The Queen has attended the celebrations of the 100th and 125th anniversaries of Confederation as well as provincial and territorial anniversaries of importance. She has opened Parliament on two occasions (1959 and 1977), proclaimed the Constitution Act in 1982 patriating Canada's constitution, and presided at the official opening of international events held in Canada (the Games of the XXI Olympiad in Montréal in 1976; the Commonwealth Games in Edmonton in 1978 and in Victoria in 1994). The Queen toured Canada extensively as part of her Golden Jubilee celebrations in 2002, and made her first visit to the new territory of Nunavut. During the centennial celebrations of Alberta and Saskatchewan in 2005, the Queen and Prince Philip visited both provinces. In 2010 they returned to Canada for the centennial of the founding of the Royal Canadian Navy. They also joined Canada Day celebrations on Parliament Hill and dedicated the cornerstone of the Museum for Human Rights in Winnipeg.

Heir to the Throne

Charles, the Prince of Wales, has visited Canada several times. The first was in 1970, when he accompanied the Queen, Prince Philip and Princess Anne on a 10-day tour. He served aboard the HMS Hermes in Canadian waters in 1975. The following year the royal family visited Canada and Canadians were given a new perspective on the royals by seeing the Queen and her children relaxed and at ease with each other. In 1983, Canadians were charmed by Princess Diana, when she and Prince Charles celebrated Newfoundland's 400th anniversary of becoming a British colony. They returned to give Vancouver's Expo 86 a royal opening. In 1991, Charles and Diana were joined by their sons William and Harry. The children handled their first official visit like old pros while keen royal watchers speculated on the state of the royal marriage.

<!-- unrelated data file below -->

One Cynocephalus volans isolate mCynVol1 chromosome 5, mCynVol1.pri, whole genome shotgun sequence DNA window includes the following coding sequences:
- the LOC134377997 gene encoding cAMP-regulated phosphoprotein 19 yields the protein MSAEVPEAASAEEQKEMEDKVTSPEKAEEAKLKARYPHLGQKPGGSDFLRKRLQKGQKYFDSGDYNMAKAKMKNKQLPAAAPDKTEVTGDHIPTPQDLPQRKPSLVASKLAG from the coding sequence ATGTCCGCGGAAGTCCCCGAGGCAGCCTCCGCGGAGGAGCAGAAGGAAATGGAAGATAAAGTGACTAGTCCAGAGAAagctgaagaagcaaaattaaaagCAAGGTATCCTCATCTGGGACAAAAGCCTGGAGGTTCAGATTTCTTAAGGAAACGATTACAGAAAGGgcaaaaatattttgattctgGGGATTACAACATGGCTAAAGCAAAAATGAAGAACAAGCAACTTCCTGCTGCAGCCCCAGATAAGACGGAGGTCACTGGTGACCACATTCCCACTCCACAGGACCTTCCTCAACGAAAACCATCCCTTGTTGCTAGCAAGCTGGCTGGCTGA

In April 1996, Prince Charles travelled alone to visit Ontario and eastern Canada, seemingly pursued by a snowstorm that caused delays along his route. When he visited Saskatchewan in 2001, hotel workers at the hotel where he was to stay, and the alternate, went on strike, but a last-minute deal with workers averted a change in schedule. He was awarded the Saskatchewan Order of Merit during his visit. His next visit to Canada was not until 2009, when he and his second wife, Camilla, Duchess of Cornwall, visited 12 cities in four provinces in 11 days.

The Next Generation of Royals

In March 1998, when Prince William arrived in Vancouver with his brother and father, he was greeted like a rock star. Girls screamed and shouted "We love you William" as he blushed and smiled. The gangly youth became a flight lieutenant in the Royal Air Force. With his bride, Catherine, Duchess of Cambridge, he made an extensive tour of Canada, 30 June to 8 July, 2011.

Prince Harry came to Canada in 2007 to train at CFB Suffield, Alta, with his British Army unit. Although it was not an official royal visit, Prince Harry did attract a certain amount of attention from the public and the media, notably from young women.

This "next generation" of the royal family have become surprisingly relevant to young adults in Canada. With good looks and plenty of glamour, they have attained celebrity status even as they connect Canadians with their history.

See alsoMONARCHISM.